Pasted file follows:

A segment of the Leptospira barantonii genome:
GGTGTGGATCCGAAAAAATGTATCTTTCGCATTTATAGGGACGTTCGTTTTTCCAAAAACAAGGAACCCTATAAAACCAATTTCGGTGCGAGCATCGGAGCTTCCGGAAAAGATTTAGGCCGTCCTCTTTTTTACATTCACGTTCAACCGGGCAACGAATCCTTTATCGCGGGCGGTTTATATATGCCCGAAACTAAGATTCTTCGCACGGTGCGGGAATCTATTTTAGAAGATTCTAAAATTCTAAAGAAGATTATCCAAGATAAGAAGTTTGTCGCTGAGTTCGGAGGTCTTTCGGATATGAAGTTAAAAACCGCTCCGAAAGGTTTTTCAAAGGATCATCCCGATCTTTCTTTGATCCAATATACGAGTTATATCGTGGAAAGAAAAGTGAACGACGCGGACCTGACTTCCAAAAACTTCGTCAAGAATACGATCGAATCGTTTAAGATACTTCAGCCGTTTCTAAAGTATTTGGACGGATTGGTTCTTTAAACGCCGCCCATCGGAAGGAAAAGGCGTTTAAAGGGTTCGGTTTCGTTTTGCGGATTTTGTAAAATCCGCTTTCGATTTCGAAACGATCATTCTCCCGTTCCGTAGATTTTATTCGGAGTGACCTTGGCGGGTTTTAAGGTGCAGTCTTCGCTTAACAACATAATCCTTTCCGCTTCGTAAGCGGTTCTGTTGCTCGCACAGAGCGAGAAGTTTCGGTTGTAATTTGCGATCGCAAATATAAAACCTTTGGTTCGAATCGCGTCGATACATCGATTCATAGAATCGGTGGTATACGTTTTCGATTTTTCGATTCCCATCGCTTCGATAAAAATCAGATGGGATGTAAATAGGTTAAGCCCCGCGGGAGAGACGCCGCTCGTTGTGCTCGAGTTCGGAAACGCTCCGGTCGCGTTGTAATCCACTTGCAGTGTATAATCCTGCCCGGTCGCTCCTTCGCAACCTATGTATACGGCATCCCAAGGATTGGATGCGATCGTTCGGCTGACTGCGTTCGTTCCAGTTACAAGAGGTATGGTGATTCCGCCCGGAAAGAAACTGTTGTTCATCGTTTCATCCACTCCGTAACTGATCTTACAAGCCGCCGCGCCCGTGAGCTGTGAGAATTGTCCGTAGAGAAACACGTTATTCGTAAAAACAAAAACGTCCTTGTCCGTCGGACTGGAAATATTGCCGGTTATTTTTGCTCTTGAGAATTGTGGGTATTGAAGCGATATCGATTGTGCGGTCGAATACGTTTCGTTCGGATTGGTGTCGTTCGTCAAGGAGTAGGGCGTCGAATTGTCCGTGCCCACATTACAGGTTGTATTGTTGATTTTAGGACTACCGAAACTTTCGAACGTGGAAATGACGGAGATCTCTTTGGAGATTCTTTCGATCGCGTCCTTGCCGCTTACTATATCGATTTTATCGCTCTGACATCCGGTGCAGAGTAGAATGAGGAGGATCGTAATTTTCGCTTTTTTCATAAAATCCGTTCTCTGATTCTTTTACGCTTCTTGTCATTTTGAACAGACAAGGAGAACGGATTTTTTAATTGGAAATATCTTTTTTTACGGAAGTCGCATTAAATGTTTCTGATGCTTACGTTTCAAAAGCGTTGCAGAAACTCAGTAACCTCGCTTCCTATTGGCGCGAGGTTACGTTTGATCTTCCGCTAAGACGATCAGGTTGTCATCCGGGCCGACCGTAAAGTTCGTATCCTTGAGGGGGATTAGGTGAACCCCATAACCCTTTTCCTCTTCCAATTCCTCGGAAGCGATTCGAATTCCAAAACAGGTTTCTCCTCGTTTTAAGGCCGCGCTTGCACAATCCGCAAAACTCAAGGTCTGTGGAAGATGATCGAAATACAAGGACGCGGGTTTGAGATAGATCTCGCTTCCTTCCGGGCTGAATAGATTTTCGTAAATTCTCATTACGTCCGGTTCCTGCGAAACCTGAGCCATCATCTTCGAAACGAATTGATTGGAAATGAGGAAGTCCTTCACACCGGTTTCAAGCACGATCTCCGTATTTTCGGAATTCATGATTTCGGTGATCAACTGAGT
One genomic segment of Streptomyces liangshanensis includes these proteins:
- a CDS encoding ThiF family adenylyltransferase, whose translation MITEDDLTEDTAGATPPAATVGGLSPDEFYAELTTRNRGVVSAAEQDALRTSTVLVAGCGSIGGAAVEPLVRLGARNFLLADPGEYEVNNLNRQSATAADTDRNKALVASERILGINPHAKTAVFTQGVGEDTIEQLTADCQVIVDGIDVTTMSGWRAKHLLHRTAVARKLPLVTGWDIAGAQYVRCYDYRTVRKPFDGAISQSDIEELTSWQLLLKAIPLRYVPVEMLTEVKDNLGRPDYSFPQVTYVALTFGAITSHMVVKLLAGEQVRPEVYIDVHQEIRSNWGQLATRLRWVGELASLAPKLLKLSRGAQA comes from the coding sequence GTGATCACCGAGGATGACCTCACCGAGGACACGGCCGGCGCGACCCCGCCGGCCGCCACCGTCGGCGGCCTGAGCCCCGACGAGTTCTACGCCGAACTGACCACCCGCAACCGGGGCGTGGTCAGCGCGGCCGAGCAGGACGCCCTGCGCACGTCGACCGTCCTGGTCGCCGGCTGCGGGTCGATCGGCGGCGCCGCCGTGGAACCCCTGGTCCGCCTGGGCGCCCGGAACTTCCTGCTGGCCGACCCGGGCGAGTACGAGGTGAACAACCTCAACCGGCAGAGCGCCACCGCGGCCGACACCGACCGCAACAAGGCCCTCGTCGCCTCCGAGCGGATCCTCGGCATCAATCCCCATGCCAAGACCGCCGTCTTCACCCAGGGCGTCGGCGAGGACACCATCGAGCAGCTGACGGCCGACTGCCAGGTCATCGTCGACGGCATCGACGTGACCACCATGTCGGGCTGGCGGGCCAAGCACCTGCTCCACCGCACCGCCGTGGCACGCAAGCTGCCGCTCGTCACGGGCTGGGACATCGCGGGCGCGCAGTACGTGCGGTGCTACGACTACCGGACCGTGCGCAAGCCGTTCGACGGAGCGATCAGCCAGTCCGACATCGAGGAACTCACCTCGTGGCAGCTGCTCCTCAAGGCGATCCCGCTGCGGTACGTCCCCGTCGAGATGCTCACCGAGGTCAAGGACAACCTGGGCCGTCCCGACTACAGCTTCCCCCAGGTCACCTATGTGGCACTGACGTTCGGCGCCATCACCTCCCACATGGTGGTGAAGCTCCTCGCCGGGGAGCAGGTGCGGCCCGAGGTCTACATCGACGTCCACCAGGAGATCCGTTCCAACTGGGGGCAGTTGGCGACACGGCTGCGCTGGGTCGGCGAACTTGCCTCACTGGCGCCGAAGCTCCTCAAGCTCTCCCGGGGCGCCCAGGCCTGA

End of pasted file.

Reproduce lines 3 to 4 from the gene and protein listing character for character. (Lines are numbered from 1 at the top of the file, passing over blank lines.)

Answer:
One genomic segment of Streptomyces liangshanensis includes these proteins:
- a CDS encoding ThiF family adenylyltransferase, whose translation MITEDDLTEDTAGATPPAATVGGLSPDEFYAELTTRNRGVVSAAEQDALRTSTVLVAGCGSIGGAAVEPLVRLGARNFLLADPGEYEVNNLNRQSATAADTDRNKALVASERILGINPHAKTAVFTQGVGEDTIEQLTADCQVIVDGIDVTTMSGWRAKHLLHRTAVARKLPLVTGWDIAGAQYVRCYDYRTVRKPFDGAISQSDIEELTSWQLLLKAIPLRYVPVEMLTEVKDNLGRPDYSFPQVTYVALTFGAITSHMVVKLLAGEQVRPEVYIDVHQEIRSNWGQLATRLRWVGELASLAPKLLKLSRGAQA comes from the coding sequence GTGATCACCGAGGATGACCTCACCGAGGACACGGCCGGCGCGACCCCGCCGGCCGCCACCGTCGGCGGCCTGAGCCCCGACGAGTTCTACGCCGAACTGACCACCCGCAACCGGGGCGTGGTCAGCGCGGCCGAGCAGGACGCCCTGCGCACGTCGACCGTCCTGGTCGCCGGCTGCGGGTCGATCGGCGGCGCCGCCGTGGAACCCCTGGTCCGCCTGGGCGCCCGGAACTTCCTGCTGGCCGACCCGGGCGAGTACGAGGTGAACAACCTCAACCGGCAGAGCGCCACCGCGGCCGACACCGACCGCAACAAGGCCCTCGTCGCCTCCGAGCGGATCCTCGGCATCAATCCCCATGCCAAGACCGCCGTCTTCACCCAGGGCGTCGGCGAGGACACCATCGAGCAGCTGACGGCCGACTGCCAGGTCATCGTCGACGGCATCGACGTGACCACCATGTCGGGCTGGCGGGCCAAGCACCTGCTCCACCGCACCGCCGTGGCACGCAAGCTGCCGCTCGTCACGGGCTGGGACATCGCGGGCGCGCAGTACGTGCGGTGCTACGACTACCGGACCGTGCGCAAGCCGTTCGACGGAGCGATCAGCCAGTCCGACATCGAGGAACTCACCTCGTGGCAGCTGCTCCTCAAGGCGATCCCGCTGCGGTACGTCCCCGTCGAGATGCTCACCGAGGTCAAGGACAACCTGGGCCGTCCCGACTACAGCTTCCCCCAGGTCACCTATGTGGCACTGACGTTCGGCGCCATCACCTCCCACATGGTGGTGAAGCTCCTCGCCGGGGAGCAGGTGCGGCCCGAGGTCTACATCGACGTCCACCAGGAGATCCGTTCCAACTGGGGGCAGTTGGCGACACGGCTGCGCTGGGTCGGCGAACTTGCCTCACTGGCGCCGAAGCTCCTCAAGCTCTCCCGGGGCGCCCAGGCCTGA